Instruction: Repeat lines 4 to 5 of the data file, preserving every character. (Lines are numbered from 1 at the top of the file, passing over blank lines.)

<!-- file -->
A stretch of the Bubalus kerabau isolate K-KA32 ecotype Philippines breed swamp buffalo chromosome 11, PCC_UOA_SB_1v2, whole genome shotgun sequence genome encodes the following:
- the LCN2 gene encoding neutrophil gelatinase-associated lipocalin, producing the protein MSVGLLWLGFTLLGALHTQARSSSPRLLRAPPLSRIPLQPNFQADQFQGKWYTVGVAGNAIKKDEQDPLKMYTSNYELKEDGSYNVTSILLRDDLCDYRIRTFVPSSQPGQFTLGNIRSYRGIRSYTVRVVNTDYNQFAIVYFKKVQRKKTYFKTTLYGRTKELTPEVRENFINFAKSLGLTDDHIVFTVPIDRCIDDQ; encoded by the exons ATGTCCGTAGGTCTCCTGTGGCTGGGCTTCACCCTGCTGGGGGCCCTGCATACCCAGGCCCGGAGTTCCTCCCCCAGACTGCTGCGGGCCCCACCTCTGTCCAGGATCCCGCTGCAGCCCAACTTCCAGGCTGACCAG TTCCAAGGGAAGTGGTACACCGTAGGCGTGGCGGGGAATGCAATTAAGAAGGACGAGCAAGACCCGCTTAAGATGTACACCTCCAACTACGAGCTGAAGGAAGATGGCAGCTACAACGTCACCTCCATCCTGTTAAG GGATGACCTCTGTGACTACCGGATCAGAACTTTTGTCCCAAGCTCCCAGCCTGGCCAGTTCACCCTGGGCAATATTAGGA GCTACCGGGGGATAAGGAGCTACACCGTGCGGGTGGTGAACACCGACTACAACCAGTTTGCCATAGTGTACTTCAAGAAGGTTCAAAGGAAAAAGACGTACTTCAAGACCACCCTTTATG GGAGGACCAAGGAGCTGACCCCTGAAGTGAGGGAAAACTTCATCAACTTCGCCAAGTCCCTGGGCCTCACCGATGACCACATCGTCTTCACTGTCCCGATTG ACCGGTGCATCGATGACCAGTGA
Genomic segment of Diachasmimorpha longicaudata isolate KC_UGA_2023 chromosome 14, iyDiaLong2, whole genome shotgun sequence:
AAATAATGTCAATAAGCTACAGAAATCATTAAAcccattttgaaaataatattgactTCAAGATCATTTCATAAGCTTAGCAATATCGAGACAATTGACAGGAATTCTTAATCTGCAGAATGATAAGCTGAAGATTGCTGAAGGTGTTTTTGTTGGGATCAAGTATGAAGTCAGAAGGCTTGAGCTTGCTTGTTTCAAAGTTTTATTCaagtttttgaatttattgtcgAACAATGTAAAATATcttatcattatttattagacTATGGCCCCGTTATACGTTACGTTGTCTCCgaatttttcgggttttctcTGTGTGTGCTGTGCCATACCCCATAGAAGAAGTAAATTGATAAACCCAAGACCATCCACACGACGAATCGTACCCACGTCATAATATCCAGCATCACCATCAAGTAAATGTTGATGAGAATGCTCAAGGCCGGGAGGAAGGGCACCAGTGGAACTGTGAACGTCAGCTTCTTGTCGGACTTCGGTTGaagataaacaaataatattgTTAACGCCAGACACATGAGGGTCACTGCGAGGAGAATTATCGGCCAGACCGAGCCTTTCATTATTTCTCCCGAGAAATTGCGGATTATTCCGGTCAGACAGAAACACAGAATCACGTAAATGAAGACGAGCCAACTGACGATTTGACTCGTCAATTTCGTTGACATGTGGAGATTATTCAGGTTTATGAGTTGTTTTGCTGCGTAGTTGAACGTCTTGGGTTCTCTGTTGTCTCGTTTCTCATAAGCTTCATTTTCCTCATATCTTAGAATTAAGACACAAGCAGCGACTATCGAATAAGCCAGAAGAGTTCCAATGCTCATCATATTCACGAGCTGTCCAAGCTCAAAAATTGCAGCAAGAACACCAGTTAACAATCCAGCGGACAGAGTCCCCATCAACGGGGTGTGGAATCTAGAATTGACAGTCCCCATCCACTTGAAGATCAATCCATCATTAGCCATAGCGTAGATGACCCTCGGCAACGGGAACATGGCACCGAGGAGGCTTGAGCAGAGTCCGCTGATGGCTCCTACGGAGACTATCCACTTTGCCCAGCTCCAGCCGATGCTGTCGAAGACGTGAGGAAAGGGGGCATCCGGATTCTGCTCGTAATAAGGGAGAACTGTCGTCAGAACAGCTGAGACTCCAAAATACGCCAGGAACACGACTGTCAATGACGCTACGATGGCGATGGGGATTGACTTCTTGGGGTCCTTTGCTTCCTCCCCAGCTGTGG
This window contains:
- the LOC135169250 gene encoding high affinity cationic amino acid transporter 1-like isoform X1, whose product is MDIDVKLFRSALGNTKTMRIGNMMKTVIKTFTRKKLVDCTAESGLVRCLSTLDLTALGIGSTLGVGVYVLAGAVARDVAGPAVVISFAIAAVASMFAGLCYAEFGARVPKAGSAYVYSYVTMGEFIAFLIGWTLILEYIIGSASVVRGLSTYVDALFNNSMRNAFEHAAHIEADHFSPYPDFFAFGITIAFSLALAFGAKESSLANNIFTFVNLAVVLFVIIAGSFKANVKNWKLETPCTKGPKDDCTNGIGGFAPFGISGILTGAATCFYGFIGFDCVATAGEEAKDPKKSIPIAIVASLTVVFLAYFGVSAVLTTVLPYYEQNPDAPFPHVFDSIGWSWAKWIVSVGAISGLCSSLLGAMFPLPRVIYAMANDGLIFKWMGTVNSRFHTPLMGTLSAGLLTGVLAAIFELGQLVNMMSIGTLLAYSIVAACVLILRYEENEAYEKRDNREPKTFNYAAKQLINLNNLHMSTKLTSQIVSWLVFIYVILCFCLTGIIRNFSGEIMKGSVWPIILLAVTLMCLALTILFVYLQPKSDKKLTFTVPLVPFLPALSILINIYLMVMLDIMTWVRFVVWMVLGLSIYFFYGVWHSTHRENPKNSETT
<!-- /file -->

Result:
AAATAATGTCAATAAGCTACAGAAATCATTAAAcccattttgaaaataatattgactTCAAGATCATTTCATAAGCTTAGCAATATCGAGACAATTGACAGGAATTCTTAATCTGCAGAATGATAAGCTGAAGATTGCTGAAGGTGTTTTTGTTGGGATCAAGTATGAAGTCAGAAGGCTTGAGCTTGCTTGTTTCAAAGTTTTATTCaagtttttgaatttattgtcgAACAATGTAAAATATcttatcattatttattagacTATGGCCCCGTTATACGTTACGTTGTCTCCgaatttttcgggttttctcTGTGTGTGCTGTGCCATACCCCATAGAAGAAGTAAATTGATAAACCCAAGACCATCCACACGACGAATCGTACCCACGTCATAATATCCAGCATCACCATCAAGTAAATGTTGATGAGAATGCTCAAGGCCGGGAGGAAGGGCACCAGTGGAACTGTGAACGTCAGCTTCTTGTCGGACTTCGGTTGaagataaacaaataatattgTTAACGCCAGACACATGAGGGTCACTGCGAGGAGAATTATCGGCCAGACCGAGCCTTTCATTATTTCTCCCGAGAAATTGCGGATTATTCCGGTCAGACAGAAACACAGAATCACGTAAATGAAGACGAGCCAACTGACGATTTGACTCGTCAATTTCGTTGACATGTGGAGATTATTCAGGTTTATGAGTTGTTTTGCTGCGTAGTTGAACGTCTTGGGTTCTCTGTTGTCTCGTTTCTCATAAGCTTCATTTTCCTCATATCTTAGAATTAAGACACAAGCAGCGACTATCGAATAAGCCAGAAGAGTTCCAATGCTCATCATATTCACGAGCTGTCCAAGCTCAAAAATTGCAGCAAGAACACCAGTTAACAATCCAGCGGACAGAGTCCCCATCAACGGGGTGTGGAATCTAGAATTGACAGTCCCCATCCACTTGAAGATCAATCCATCATTAGCCATAGCGTAGATGACCCTCGGCAACGGGAACATGGCACCGAGGAGGCTTGAGCAGAGTCCGCTGATGGCTCCTACGGAGACTATCCACTTTGCCCAGCTCCAGCCGATGCTGTCGAAGACGTGAGGAAAGGGGGCATCCGGATTCTGCTCGTAATAAGGGAGAACTGTCGTCAGAACAGCTGAGACTCCAAAATACGCCAGGAACACGACTGTCAATGACGCTACGATGGCGATGGGGATTGACTTCTTGGGGTCCTTTGCTTCCTCCCCAGCTGTGG
This window contains: